Tiga + Justin Martin Between his high profile covers (Nelly, Corey Heart), his killer remixes (Scissor Sisters, Felix Da Housecat) and, of course, his own sexy, techy and electro-leaning productions, very few in the dance music world aren't aware of Tiga. Years later, the disco epic "Love Don't Dance Here Anymore" can still give anything Daft Punk has done lately a run for its money. The Mid. 10pm. $10, free before 11pm with R.S.V.P.
Pre-Code, Pre-Thanksgiving Double Feature The Northwest Chicago Film Society features two film from before the censors grabbed the horns of Hollywood: Million Dollar Legs (1932) is a goofy, surreal W.C. Fields flick and George Cukor's raunchy farce Girls About Town (1931). Patio Theater. 7:30pm. $5.
1. Miracle on Wells St. It's officially the holidays. Don't fight it. Why not pregame your Black(out) Wednesday with Second City's new collection of seasonal sketches. UP Comedy Club. Nov 27 at 8pm. $23.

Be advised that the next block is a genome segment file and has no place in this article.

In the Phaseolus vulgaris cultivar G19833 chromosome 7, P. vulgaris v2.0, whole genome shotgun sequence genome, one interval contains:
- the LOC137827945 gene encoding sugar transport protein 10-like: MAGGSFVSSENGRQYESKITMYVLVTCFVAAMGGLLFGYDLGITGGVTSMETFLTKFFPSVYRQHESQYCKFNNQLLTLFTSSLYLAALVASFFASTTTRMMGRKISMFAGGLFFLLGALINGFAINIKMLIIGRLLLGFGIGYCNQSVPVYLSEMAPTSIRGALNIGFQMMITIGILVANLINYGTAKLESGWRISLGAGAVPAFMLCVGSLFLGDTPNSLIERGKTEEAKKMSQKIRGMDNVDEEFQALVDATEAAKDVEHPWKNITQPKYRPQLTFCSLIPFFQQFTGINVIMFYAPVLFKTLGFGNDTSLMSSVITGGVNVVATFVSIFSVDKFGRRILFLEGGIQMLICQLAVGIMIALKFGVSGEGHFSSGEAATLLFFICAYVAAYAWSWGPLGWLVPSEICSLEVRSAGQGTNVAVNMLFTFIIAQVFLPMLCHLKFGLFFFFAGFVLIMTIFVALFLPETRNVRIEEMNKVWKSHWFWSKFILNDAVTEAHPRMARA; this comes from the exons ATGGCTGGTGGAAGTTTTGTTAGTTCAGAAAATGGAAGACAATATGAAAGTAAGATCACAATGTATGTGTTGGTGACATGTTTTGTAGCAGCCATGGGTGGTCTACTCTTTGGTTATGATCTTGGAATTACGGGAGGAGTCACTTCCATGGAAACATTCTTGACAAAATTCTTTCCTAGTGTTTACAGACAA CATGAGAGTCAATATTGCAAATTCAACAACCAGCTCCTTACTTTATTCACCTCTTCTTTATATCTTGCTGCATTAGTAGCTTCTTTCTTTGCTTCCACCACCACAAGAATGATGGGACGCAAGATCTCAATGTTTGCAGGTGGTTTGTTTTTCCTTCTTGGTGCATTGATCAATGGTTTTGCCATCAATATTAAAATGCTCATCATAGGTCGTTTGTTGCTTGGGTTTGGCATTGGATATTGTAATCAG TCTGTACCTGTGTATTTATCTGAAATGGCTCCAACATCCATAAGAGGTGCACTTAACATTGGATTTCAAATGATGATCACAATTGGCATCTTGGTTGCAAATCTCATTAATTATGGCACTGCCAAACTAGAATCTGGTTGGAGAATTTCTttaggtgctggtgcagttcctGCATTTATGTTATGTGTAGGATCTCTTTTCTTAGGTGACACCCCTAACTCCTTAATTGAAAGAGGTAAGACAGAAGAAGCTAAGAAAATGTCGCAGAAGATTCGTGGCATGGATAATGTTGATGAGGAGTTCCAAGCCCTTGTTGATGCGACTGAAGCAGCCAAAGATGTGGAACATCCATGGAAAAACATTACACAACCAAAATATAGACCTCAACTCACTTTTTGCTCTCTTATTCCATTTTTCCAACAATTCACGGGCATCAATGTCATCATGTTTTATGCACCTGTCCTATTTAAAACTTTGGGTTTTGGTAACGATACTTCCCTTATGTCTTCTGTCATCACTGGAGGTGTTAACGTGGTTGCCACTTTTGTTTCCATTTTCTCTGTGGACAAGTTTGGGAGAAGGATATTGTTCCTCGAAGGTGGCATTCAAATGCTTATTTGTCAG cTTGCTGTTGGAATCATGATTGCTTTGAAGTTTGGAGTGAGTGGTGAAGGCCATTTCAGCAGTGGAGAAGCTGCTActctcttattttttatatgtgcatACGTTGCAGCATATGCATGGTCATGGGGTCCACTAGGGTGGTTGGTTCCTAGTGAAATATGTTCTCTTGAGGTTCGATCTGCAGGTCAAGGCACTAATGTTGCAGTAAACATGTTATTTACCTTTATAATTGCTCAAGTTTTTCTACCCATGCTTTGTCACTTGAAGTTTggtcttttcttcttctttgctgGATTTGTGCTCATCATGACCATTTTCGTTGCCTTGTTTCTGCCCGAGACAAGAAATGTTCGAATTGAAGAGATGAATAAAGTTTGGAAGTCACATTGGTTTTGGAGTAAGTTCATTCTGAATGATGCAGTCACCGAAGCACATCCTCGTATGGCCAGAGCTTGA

2. The Shit Show Shit show, indeed. Friday crowds can be tough ones, so Ever Mainard and Rasa Gierstikas turn this monthly showcase into a rowdy happy hour of sorts, complete with booze giveaways and all sorts of comic tomfoolery. This Black Friday edition is the last Shit Show of 2013, featuring Kelsie Huff, Bill Cruz, Chelsea Devantez, Jeff Steinbrunner and guest co-host Candy Lawrence filling in for Mainard. The Shambles. Nov 29 at 8pm. Free.
3. Funny Ha-Ha Claire Zulkey's humorous reading series returns, with pieces by Claire Mulaney, Samantha Irby, Shannon Cason, Robbie Telfer and Amy Sumpter and film shorts from Steve Delahoyde. Hideout. Nov 29 at 6:30pm. $5.